Connecticut School Searches: What Can and Can’t Happen?

Imagine this scenario – your child comes home from school and tells you that a school employee, such as a teacher, the principal, or a resource officer wanted to search their property. You teenager didn’t know what to do, so they went along with the search. Was the search actually valid? And what happens now

You want to put yourself and your teenager in a situation where they know their rights so that they can avoid unnecessary searches. Consider the following questions and scenarios.

Can the Schools Search For Weapons or Drugs?

Yes. Your teenager’s privacy rights are limited when he or she is on school grounds. School officials have the ability to search for weapons and drugs. They can search your teen’s locker, car, and even their person depending upon the circumstances.

What are the Limits of School Searches?

Schools are usually not required to get a warrant to search. School officials need timely, practical authority to maintain a safe school free of crimes and disruptions. However, there are a few limits on school searches:

  • The search must be justified at its start. This means that there must be a reasonable suspicion that the search will find evidence of a violation of the law or school policy; and
  • The search must be reasonable in scope. This means the search must not be excessively intrusive in light of student’s age and gender.

Basically, if the search is reasonable under all of the circumstances, the judges will uphold it.

Schools can:

  • Search lockers, purses, gym bags, and backpacks;
  • Use metal detectors in schools and at school events;
  • Have dogs sniff student bags, lockers, and cars parked on school grounds;
  • Use breathalyzers at proms and other extracurricular activities to test for alcohol use;
  • Test for drugs by urinalysis for sports participation and other extracurricular activities; and
  • Do pat-downs and (even) strip searches of students.

Once school officials start a search, even if they find something other than what they were looking for, the search is still valid. For instance, if your teenager was patted-down looking for cigarettes, and a knife was found in their pocket, the search is valid even though no cigarettes were actually found. And of course, your teenager would be arrested for weapon possession and sanctioned under school policies.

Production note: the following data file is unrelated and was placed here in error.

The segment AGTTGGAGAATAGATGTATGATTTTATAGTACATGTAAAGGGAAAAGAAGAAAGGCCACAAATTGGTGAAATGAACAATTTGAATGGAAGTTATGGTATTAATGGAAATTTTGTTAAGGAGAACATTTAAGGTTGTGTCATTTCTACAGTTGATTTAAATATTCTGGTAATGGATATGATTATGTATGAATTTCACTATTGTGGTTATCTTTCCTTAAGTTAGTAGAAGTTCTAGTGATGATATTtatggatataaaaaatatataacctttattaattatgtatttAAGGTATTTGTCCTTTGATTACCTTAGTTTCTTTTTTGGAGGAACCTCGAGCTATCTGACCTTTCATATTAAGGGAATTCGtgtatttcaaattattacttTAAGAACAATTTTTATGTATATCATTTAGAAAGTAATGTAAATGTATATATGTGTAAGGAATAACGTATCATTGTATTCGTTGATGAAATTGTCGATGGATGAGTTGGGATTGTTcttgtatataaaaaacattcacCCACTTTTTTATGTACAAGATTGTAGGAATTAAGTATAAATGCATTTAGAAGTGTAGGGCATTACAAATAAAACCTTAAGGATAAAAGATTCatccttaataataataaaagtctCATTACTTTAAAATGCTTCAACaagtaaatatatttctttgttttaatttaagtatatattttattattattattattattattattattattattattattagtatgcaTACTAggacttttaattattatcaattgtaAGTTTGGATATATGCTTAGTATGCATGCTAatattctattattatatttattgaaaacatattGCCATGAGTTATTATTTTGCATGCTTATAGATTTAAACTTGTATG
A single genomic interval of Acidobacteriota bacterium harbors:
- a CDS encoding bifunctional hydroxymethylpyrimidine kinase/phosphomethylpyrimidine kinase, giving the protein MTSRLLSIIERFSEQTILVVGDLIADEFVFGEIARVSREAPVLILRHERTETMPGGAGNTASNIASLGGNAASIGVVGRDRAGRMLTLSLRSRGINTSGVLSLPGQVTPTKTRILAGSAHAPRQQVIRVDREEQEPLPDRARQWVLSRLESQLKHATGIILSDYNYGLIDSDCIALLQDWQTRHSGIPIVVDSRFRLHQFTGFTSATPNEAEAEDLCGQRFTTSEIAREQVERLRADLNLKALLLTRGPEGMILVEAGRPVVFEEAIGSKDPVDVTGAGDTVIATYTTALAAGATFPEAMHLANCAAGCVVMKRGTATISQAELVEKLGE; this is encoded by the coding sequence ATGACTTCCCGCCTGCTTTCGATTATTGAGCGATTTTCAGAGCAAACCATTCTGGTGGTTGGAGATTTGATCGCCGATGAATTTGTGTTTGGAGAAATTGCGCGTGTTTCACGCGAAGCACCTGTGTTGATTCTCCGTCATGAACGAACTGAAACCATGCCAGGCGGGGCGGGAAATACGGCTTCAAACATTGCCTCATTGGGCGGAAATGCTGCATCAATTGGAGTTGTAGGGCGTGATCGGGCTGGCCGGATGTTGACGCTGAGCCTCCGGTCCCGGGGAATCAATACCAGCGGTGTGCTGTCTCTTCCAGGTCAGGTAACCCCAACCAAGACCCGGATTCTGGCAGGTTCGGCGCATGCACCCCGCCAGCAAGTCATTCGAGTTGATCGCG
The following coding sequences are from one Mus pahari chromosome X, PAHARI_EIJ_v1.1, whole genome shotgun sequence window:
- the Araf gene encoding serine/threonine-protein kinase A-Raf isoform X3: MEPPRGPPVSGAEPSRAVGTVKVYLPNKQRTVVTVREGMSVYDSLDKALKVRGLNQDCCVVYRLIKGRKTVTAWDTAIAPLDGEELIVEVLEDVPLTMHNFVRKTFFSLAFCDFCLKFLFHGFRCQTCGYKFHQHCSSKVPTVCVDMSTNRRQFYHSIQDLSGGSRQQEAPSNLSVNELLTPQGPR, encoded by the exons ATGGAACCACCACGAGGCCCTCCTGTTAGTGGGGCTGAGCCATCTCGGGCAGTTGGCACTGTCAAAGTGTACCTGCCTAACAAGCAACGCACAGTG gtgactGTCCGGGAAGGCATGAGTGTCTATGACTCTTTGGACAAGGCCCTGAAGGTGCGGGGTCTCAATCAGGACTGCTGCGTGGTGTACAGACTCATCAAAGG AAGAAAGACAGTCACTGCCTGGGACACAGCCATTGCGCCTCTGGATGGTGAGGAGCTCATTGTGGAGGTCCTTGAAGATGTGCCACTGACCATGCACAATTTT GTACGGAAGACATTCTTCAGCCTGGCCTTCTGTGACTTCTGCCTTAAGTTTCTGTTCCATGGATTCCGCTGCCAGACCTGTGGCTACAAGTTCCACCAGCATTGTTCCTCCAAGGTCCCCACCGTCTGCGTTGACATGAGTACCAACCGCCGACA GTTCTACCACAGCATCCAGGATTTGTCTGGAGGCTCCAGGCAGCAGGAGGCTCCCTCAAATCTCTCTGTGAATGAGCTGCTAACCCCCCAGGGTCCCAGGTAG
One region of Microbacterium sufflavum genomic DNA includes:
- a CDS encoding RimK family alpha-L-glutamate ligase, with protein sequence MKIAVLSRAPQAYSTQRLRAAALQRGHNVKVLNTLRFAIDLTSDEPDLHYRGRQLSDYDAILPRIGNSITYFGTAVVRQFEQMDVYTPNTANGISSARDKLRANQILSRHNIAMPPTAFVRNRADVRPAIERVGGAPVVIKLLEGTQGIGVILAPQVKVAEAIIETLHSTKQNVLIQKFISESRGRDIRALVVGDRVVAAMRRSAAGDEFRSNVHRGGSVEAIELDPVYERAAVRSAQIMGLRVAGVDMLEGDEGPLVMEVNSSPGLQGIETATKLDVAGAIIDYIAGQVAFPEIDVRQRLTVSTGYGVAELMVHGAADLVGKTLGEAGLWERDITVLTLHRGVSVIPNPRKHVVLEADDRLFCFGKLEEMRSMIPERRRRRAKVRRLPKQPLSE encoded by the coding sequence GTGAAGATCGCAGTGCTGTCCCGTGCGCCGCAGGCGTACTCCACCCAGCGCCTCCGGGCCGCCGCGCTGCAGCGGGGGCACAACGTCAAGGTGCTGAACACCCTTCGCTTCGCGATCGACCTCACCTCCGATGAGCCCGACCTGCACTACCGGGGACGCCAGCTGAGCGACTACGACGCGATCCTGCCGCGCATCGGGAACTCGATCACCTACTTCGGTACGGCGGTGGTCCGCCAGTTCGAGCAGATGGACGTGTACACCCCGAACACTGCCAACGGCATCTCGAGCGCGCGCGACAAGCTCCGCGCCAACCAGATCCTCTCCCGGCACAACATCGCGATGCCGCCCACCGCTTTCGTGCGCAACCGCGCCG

School Officials Searched My Teen’s Backpack – Is This Allowed?

Yes, so long as the search is justified.

For example, a teacher spotted your teenager with a marijuana joint in the school hallway. So long as the school official had a reasonable suspicion that your teenager had something illegal and the scope of the search is reasonable, the school official has the right to stop your student and to search him or her. In this situation, searching the student’s purse or backpack is allowed.

My Teenager’s Car Was Parked in the School Parking Lot – Can It Be Searched?

Yes, to a degree. Anything visible in “plain view” within the car is fair game. School officials can walk through the parking lot, and if they see a beer can or a marijuana joint on the car’s seat, they can take action.

The school can also have the police use dogs to search the exterior of parked cars in the student parking lot. The dogs, which are specially-trained to sniff out drugs and weapons, are led through the parking lot to sniff the outside of each parked car. So long as the use of the dogs is based on a reasonable suspicion, and is not overly intrusive, the search is valid under the law.